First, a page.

While there are four MARTA stations, van and car pools, shuttle buses and other pedestrian options for people getting to the Perimeter area from elsewhere, metro Atlanta commuters still prefer getting around via automobile than by mass transit.
While there are four MARTA stations, van and car pools, shuttle buses and other pedestrian options for people getting to the Perimeter area from elsewhere, metro Atlanta commuters still prefer getting around via automobile than by mass transit.

Steve McKinley enjoys riding the Xpress bus to the Perimeter from his home in Cumming, but he said he sees room for improvement.

McKinley, who works at Macy’s, said the Xpress bus arrives at the North Springs MARTA station right as the train headed to the Perimeter takes off. All he can do is wave as the train heads south. The Georgia Regional Transportation Authority runs the Xpress, while MARTA has its own board of directors.

“That’s my only complaint, having to wait 15 minutes for the next train,” McKinley said.

The commute of workers like McKinley is something that Perimeter employers consider when deciding to set up shop along the top end of I-285. Transportation advocates say the range of options for getting to and from offices at the Perimeter make the choice easier for companies.

Whether it’s easier for employees depends on where they begin their morning commute.

Groups like the Perimeter Community Improvement Districts and the Perimeter Transportation and Stability Coalition work to turn transportation options into assets for economic development.

“Of course the major assets we have here are the four MARTA stations, and most of the employers here are very excited they have access to MARTA here,” Perimeter CIDs President and CEO Yvonne Williams said.

There are also van and car pools, shuttles and pedestrian options for people getting to the Perimeter from elsewhere.

But there are also studies that show Atlanta traffic congestion hasn’t deterred drivers.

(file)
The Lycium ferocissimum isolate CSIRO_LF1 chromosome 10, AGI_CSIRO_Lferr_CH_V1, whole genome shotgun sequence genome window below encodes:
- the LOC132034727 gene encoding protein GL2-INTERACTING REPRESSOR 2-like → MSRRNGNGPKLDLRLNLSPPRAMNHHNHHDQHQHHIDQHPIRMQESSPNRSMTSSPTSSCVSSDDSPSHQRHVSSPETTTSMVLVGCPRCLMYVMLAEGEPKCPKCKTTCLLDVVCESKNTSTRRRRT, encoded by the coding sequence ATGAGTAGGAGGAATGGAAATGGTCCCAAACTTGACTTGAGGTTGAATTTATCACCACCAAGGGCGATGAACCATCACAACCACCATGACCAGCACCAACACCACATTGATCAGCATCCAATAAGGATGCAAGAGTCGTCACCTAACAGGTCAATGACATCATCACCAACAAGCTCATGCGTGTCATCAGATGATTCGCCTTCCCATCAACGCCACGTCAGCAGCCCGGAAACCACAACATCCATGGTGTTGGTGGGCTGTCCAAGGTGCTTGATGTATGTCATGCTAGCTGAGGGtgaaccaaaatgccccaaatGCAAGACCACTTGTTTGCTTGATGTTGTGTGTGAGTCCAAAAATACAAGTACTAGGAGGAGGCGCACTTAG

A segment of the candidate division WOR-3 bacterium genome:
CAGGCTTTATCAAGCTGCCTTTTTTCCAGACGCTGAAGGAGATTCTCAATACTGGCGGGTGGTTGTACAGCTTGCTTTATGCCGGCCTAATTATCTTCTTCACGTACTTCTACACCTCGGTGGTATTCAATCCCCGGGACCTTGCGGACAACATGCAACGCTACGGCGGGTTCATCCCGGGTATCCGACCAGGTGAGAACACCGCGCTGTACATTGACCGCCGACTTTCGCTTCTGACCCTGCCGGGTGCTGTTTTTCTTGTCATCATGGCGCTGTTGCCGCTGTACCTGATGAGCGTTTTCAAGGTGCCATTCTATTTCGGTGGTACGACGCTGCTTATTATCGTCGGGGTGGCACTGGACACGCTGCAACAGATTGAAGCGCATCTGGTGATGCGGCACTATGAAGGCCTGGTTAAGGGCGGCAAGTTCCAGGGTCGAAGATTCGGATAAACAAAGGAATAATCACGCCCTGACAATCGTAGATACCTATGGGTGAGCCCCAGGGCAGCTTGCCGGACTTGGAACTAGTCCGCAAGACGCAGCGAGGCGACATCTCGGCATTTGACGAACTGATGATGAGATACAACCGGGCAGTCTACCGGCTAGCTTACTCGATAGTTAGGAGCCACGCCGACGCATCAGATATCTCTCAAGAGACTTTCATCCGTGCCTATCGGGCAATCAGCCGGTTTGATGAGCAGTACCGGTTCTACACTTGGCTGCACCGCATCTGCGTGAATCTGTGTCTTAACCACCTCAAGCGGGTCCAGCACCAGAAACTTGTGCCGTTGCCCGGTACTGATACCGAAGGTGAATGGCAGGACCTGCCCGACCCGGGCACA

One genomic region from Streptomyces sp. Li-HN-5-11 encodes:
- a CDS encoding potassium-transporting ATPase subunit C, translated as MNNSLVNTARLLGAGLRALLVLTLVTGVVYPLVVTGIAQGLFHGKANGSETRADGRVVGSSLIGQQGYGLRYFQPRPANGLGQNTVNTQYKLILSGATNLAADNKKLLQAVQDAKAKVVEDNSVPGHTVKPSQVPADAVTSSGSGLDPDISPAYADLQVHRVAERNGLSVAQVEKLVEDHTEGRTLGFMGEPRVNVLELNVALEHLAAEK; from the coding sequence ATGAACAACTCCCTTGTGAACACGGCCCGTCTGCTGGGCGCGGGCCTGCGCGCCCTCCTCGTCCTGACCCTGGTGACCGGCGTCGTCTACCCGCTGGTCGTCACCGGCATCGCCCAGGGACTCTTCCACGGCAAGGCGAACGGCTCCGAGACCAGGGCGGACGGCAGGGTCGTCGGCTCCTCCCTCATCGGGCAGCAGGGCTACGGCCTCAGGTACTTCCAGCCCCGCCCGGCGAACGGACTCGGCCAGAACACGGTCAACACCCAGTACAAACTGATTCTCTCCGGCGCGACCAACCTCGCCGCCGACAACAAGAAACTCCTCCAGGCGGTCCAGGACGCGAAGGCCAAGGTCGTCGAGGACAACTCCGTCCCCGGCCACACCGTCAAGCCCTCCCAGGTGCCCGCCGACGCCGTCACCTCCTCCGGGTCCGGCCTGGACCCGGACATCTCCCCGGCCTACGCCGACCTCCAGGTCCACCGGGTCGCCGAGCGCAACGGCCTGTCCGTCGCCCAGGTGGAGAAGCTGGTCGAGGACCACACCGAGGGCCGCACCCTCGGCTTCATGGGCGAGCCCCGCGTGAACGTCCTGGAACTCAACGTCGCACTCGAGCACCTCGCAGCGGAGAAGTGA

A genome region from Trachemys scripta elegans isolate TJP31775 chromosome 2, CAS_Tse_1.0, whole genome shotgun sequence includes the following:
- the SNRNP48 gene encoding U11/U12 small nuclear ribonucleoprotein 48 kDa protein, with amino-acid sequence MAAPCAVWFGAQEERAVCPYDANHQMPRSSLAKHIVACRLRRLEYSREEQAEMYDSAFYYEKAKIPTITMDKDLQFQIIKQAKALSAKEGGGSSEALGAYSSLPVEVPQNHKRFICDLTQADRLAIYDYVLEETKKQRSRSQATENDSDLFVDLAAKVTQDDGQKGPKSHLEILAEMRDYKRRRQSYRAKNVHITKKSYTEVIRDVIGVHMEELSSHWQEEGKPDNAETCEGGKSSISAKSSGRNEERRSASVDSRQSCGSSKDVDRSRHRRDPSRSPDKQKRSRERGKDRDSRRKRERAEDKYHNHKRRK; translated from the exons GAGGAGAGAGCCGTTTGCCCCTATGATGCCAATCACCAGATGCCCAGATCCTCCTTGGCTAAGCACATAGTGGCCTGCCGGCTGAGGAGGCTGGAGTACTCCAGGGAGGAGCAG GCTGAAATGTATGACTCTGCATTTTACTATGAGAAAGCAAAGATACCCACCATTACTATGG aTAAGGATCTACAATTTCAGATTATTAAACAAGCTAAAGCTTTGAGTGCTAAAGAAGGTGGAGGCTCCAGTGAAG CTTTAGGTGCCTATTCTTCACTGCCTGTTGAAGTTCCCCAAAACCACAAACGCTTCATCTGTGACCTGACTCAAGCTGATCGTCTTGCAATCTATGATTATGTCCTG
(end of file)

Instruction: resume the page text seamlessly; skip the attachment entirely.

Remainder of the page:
Two recent studies produced by the Texas A&M Transportation Institute and American Public Transportation Association show a preference for cars over trains.

Texas A&M concluded that in 2011 Atlanta traffic congestion ranked seventh worst in the nation, costing drivers an additional 51 hours in traffic each year – a full work week, plus overtime. That’s up one hour from 2010.

APTA data shows ridership on MARTA declined in 2010, 2011 and 2012. MARTA rail reported approximately 77,000 unlinked passenger trips in 2010, according to APTA. In 2012, MARTA reported approximately 70,500 trips.

Public transit can be a good option for some employees.

Tamika Eldridge, who works at Autotrader.com, lives by the Hartsfield-Jackson International Airport and said her trip to the Perimeter is a straight shot north. Her ride to work typically takes 45 minutes to an hour.

“I don’t have to change trains,” Eldridge said. “I get on the North Springs line and we’re good to go through Medical Center [station].”

People who connect to MARTA using a bus provided by another agency said there’s room for improvement.

Karen Brown, who works at Equifax and lives in Gwinnett County, uses the Xpress bus service. She drives 30 minutes to catch her bus at Sugarloaf Mills Mall in Lawrenceville.

She takes the bus into the city, where it stops at the Civic Center MARTA and Arts Center MARTA stations. In order to get to work, Brown gets on a northbound MARTA train, a bit of backtracking that adds time to her commute. Brown said it would be helpful if she could get on the bus closer to where she lives.

The length of commute and the efficiency of mass transit are both considerations for employers looking for a place to do business.

Sean Saffle, executive director of the Perimeter Transportation and Sustainability Coalition, said the employment base of Atlanta is moving north because of MARTA. The PTSC is a sister group of Perimeter CIDs, working with companies to help employees find alternatives to driving. PTSC sells discounted MARTA passes and organizes car pools.

“Technology companies like our area, because it gives them access to people who want to live in Buckhead or Midtown,” Saffle said. “That’s when it gets back to real estate costs and parking. We do have an abundance of parking here. You almost have to pay everywhere you go in Midtown and Buckhead.”

David Dabbiere, chief operating officer for AirWatch, said his company was quickly outgrowing its space at the Lumberyard in Midtown. The parking lot was repainted to put the spaces closer together.

Moving to the Perimeter gave the company and its employees more elbow room, Dabbiere said. On any given day the company hosts visitors from Fortune 500 companies. Having easy access to the airport is essential, he said.

“We do have a lot of consultants that travel,” Dabbiere said. “They use MARTA to get to the airport. So we’re actually seeing for us increased usage.”

Dabbiere said he’d like to see a shuttle to reduce traffic at lunch time, and said he supports a shuttle project under development by the Perimeter Business Alliance.

He said he hopes the influx of companies to the Perimeter makes the area more of a place and less of a destination.

“I think you’d like to see a lot more people living here,” Dabbiere said.